As the rebooted series enjoys international success, now is the time for a big-budget Doctor Who game
Doctor Who regenerates. When I say that, I’m not just talking about the in-universe concept of the main character’s cells growing back to cheat death, the canon rationale for a cast change. I’m talking about the series as a whole: it transforms, changes. It’s about to be something very different and very new, with a touch of the familiar all the same.
It’s not that uncommon with Doctor Who. More so than with its longtime American rival Star Trek, the “blue box show” can be divided quite neatly into eras based on the creative teams in charge and the actors portraying the Doctor. Still, it’s a bigger change than most – partly because it marks the return of legendary TV writer Russell T Davies to the top job as showrunner, but also and more importantly because he sees the series welcomed by American money and influence.
Davies’ return is significant because he was the man who revived the show in 2005 after more than a decade away, continuing to deliver one of the show’s biggest hits. He’s also a savvy writer, deftly weaving biting real-world commentary into family-friendly sci-fi adventures. But the money, naturally, is even more important – and this time Doctor Who has Disney’s backing.
Famous for its wonky sets and dodgy CGI, the concept is quite simple: the BBC retains overall creative control and will air the show in the UK, but it will get a cash injection and stream worldwide via Disney+. . Disney’s influence offers a huge cash injection, with UK broadcast industry magazines reporting it will be effective triple the show’s budget, turning it into a £100million series.
This is all a big deal for Doctor Who on TV, but I also think it opens up an interesting conversation in games. It’s for a simple reason: mechanically and tonally, the world of Doctor Who is fertile ground for video games – and it’s barely been explored.
There have been games since the 2005 reboot, of course, and there are old games from the 80s too. the show – mainly in the UK. A game, for Wii, was big enough to justify paying the actors for voice work and for releasing a Wii Remote in the form of the Doctor’s Sonic Screwdriver tool, but at the same time not big enough to release anywhere else than in the UK and Australia.
The most recent major swing was The Edge of Time, a VR game that also got an early and early non-VR port as The Edge of Reality. This version had some interesting ideas and great vocal performances from two different TV doctors – but again felt quite consistently held back by the fact that it had big ambitions and probably a pretty slim budget. It also didn’t help its release alongside an era of the series that had near-catastrophic levels of popularity. But with this new deal, that could all change.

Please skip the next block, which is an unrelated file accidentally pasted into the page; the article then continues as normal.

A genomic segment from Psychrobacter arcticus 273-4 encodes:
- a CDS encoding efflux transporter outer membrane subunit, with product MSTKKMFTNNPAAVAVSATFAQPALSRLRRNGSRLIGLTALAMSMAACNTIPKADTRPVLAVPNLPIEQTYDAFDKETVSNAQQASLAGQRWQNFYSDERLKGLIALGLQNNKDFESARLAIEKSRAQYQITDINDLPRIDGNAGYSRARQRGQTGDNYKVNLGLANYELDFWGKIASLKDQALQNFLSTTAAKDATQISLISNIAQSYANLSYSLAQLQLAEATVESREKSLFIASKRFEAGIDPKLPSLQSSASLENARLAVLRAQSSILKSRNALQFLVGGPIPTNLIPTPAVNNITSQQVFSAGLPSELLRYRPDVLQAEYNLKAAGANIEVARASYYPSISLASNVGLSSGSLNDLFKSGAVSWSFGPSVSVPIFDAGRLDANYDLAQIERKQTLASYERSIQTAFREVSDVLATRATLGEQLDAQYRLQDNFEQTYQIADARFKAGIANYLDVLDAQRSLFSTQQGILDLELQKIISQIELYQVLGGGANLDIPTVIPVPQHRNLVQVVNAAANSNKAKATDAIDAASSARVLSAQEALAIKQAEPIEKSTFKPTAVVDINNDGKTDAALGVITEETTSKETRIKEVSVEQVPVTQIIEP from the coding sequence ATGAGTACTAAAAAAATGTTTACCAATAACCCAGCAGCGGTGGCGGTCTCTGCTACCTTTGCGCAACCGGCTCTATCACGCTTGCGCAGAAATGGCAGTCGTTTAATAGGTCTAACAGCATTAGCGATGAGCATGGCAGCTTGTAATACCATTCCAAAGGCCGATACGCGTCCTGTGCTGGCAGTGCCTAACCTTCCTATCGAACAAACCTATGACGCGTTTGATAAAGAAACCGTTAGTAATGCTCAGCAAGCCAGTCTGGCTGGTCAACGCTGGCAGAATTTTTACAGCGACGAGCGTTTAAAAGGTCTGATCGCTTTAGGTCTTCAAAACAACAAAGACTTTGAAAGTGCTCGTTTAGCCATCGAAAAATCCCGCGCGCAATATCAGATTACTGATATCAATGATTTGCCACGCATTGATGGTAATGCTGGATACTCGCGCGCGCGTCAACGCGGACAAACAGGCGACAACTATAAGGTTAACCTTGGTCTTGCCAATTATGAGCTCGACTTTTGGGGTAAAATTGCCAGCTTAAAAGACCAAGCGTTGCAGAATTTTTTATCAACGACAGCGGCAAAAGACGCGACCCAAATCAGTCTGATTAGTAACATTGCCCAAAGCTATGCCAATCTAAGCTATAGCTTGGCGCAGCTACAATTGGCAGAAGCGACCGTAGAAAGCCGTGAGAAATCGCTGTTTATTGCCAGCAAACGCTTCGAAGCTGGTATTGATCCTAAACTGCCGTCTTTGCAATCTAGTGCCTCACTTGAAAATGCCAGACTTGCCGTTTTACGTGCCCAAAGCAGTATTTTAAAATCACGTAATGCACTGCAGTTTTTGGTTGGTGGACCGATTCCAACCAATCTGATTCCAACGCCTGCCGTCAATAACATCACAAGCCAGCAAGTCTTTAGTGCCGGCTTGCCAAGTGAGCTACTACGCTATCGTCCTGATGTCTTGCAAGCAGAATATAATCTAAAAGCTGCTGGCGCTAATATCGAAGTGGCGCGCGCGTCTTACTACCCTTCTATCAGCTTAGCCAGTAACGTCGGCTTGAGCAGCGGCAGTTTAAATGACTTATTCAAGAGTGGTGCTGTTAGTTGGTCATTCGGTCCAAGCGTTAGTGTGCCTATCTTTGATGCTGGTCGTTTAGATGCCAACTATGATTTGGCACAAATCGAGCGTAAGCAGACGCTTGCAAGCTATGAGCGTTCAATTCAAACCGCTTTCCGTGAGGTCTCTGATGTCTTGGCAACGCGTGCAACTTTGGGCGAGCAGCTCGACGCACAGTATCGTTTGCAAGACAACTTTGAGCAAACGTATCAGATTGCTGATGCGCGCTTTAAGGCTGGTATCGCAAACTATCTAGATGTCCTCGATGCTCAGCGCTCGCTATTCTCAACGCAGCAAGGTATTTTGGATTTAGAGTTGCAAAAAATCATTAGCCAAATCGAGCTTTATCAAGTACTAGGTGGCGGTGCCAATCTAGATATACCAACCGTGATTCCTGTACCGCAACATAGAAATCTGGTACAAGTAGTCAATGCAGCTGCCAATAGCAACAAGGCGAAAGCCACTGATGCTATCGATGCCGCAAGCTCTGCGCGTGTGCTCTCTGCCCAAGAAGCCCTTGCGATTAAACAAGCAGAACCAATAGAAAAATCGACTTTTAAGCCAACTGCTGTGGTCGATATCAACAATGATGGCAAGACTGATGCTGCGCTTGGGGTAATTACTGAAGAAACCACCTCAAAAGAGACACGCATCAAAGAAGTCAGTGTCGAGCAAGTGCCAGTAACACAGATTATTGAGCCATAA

The reason I think Doctor Who is great for video games isn’t just because I’m a fan of the show, for my sins – it’s because of the way the show is structured. Its ability to go anywhere and do anything across genres is a perfect place for a creative development team to flex its imaginative muscles. The Doctor’s nature as a hero is also different from most – ready to blow stuff up once in a while, but also focused on intellect and non-violence – but in a rambling way, rather than a sort of Starfleet buzz and conference. The character is painfully British in style and execution – which still sets them apart in the genre.
Although he’s so unique and so important, the great thing is that the Doctor doesn’t have to be the leader! That’s what The Edge of Time got right – understanding that the audience’s lofty dream in Doctor Who isn’t necessarily to be the Doctor, it’s to be with the Doctor. It’s different from Star Trek, where people want to be the captain, not a red shirt. In Doctor Who, companion characters are always the audience’s entry point – and that provides space for a perfect player insert character for any video game. It also decouples the game’s protagonist from any weird canonical red lines that the Doctor wouldn’t cross, in terms of the actions available to the player. It has been explored, but always with a limited budget, a high degree of stupidity and very little success.
There are many ways I could see this manifesting. A Telltale-style adventure game would be a perfect fit for the series. So would an action-adventure game filled with puzzles and bizarre combat. Perhaps most interesting would be a game that uses the TARDIS’s ability to travel anywhere to provide a genre-hopping experience that transforms mechanically and maybe even visually as you travel to different locations and face different threat. That’s really my point: the budget was never really there to fully utilize and exploit this property. I apologize for continuing to insist on the comparison, but Doctor Who is much more fertile ground for video game concepts than Star Trek, which really only functions as a pick-and-choose adventure or Bridge Crew. Like on TV, the show’s greatest strength is its sheer, unstoppable breadth.
Hopefully this Disney+ deal can unlock all of that. If the show’s new creative team gets its way, and Disney’s money is well spent, Doctor Who could quickly become one of the biggest family shows on TV – if not one of the biggest shows overall. . If this happens, a video game is practically necessary. It’s probably when, not if, now. I just hope he can live up to his potential.